Washington, D.C., apartment asking rents fell during the third quarter of 2022 — usually a time of rent growth. That, along with economic uncertainty, could be a sign of rockier times ahead. Victor Calanog, Head of Commercial Real Estate Economics at Moody’s Analytics, shares his analysis.
Washington, D.C., market's rents and vacancies dip
If there’s an apartment market that showed signs of weakness in the third quarter of 2022, it’s Washington, D.C. Effective rent growth slowed to just 0.2%, after rents rose 2.5% in the second quarter. Asking rents actually went marginally negative, declining by 0.05%, according to Moody’s Analytics CRE.
That is uncharacteristically weak for the third quarter, given how households tend to make moving decisions during the summer months. One would tend to see stronger rent growth then, but if landlords felt compelled to pull back asking rents in their listings, that may be a sign of a rockier path ahead.
Vacancies did continue to dip, falling by 40 basis points in the third quarter and hitting 7.8%. These are still relatively elevated levels, compared with the 6.6% pre-pandemic rate. Vacancies are expected to continue to dip to the low 6’s in 2023, though it is a big TBD depending on whether or not we run into a recession.
Top submarkets: Woodley Park, Northwest D.C.
It’s been a slower recovery for Washington, D.C., compared with other markets, but some submarkets outperformed. Woodley Park has the lowest vacancy in the metro at 2.3%, after experiencing a 50 basis point drop in the third quarter. Speaking of big improvements in vacancy, check out the Northwest D.C. market, which includes the Georgetown submarket. Vacancies fell from 6.0% to 4.3% — the largest improvement across all Washington, D.C., submarkets in the third quarter.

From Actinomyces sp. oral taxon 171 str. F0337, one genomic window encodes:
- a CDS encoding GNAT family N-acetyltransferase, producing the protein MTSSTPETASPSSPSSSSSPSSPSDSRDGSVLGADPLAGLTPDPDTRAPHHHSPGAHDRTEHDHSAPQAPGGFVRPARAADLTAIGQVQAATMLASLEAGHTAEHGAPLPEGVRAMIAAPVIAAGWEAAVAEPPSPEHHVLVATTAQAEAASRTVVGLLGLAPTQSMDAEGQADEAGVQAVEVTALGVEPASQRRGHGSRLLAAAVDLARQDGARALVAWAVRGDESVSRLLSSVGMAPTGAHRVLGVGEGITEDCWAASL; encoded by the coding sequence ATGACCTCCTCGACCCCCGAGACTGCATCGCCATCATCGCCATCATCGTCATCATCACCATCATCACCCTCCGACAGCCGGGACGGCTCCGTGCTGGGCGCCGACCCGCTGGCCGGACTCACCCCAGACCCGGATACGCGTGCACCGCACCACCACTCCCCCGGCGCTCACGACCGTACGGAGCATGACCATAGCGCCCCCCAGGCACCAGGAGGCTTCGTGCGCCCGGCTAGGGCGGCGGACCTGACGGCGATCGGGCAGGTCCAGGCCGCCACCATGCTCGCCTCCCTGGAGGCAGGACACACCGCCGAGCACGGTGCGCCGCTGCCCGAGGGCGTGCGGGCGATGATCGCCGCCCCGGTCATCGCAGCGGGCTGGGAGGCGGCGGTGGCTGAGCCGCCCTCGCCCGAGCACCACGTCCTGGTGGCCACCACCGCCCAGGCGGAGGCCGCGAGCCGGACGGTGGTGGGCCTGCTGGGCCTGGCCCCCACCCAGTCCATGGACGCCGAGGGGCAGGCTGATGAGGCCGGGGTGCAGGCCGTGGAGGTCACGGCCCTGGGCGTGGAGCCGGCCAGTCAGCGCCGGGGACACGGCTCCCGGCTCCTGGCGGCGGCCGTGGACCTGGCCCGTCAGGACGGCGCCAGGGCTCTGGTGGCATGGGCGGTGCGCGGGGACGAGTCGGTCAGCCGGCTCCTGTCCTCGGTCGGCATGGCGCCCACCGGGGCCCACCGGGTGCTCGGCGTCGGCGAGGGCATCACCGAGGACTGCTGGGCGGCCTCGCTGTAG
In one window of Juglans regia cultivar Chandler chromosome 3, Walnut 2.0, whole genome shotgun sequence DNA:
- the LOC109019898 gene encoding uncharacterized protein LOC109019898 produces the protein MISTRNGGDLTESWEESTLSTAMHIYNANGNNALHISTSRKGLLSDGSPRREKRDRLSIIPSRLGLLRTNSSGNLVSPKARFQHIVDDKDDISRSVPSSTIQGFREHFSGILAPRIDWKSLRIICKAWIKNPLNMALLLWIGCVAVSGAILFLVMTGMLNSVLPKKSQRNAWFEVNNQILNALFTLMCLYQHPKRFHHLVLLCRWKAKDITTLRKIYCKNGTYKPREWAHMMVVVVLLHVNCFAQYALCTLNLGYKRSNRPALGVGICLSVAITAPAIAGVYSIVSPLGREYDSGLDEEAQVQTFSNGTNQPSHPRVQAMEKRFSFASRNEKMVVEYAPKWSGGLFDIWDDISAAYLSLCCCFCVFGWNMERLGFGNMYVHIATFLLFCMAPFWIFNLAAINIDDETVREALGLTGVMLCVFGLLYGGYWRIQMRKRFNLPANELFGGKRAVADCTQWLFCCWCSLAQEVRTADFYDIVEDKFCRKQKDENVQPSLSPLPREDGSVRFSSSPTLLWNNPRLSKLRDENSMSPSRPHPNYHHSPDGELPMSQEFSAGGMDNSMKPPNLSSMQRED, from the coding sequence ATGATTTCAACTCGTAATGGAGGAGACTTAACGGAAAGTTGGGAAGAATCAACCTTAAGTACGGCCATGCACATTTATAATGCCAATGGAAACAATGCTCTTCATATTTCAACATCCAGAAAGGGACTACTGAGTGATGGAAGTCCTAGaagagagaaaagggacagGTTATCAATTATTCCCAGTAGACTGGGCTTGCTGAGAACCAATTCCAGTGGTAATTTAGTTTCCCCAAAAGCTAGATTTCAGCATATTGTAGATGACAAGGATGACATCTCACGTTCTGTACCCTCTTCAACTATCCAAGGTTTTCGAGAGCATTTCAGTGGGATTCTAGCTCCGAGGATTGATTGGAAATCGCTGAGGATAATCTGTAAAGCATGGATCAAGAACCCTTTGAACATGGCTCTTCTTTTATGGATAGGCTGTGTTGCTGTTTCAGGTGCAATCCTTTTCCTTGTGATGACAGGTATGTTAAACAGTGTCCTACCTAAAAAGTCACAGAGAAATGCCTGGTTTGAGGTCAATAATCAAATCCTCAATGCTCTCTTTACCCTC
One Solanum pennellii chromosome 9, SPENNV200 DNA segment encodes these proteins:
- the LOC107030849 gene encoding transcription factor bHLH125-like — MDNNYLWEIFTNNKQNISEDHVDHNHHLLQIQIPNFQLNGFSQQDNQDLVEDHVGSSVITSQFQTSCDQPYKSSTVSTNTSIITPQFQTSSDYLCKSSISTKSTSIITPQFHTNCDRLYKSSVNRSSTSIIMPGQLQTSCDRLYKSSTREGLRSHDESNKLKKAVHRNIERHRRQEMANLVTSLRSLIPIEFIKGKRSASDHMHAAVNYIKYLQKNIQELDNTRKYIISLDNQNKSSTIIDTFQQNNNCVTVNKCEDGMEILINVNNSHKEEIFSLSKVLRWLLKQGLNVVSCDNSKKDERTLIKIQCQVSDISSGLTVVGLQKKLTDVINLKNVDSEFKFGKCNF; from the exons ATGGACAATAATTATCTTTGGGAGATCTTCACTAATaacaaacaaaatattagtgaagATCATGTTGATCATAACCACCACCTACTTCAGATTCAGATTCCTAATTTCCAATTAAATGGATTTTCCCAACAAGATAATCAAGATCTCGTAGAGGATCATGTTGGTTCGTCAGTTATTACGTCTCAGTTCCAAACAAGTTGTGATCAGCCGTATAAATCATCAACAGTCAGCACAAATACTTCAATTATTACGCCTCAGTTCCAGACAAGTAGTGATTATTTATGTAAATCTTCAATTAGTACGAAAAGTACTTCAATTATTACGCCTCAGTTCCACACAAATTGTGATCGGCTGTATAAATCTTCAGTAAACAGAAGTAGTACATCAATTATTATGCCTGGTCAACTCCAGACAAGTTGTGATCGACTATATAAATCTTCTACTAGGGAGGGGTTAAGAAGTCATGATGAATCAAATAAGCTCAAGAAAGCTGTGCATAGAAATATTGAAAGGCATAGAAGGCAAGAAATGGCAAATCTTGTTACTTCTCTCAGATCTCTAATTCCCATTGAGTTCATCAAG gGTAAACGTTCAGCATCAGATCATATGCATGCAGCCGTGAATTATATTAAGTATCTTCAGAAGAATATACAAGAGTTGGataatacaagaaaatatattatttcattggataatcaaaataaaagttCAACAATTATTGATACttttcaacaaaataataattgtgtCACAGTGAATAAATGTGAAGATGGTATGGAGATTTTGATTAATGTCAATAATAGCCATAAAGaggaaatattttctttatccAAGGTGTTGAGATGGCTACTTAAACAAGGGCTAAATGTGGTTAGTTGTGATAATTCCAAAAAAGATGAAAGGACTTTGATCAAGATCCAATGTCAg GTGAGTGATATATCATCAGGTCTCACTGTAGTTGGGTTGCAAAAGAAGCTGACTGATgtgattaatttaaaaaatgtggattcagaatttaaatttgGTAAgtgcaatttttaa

Uncertainty remains high for 2023
Sentiment turned more negative throughout 2022, as persistent inflation prompted further monetary tightening and the probability of a recession continued to rise. If an economic pullback occurs during the next 12 months, it need not spell doom and gloom for the Washington, D.C., apartment market. It’s not like the federal government has plans to vacate the area anytime soon. But investors would be wise to pay attention to market fundamentals more closely during times of higher uncertainty.
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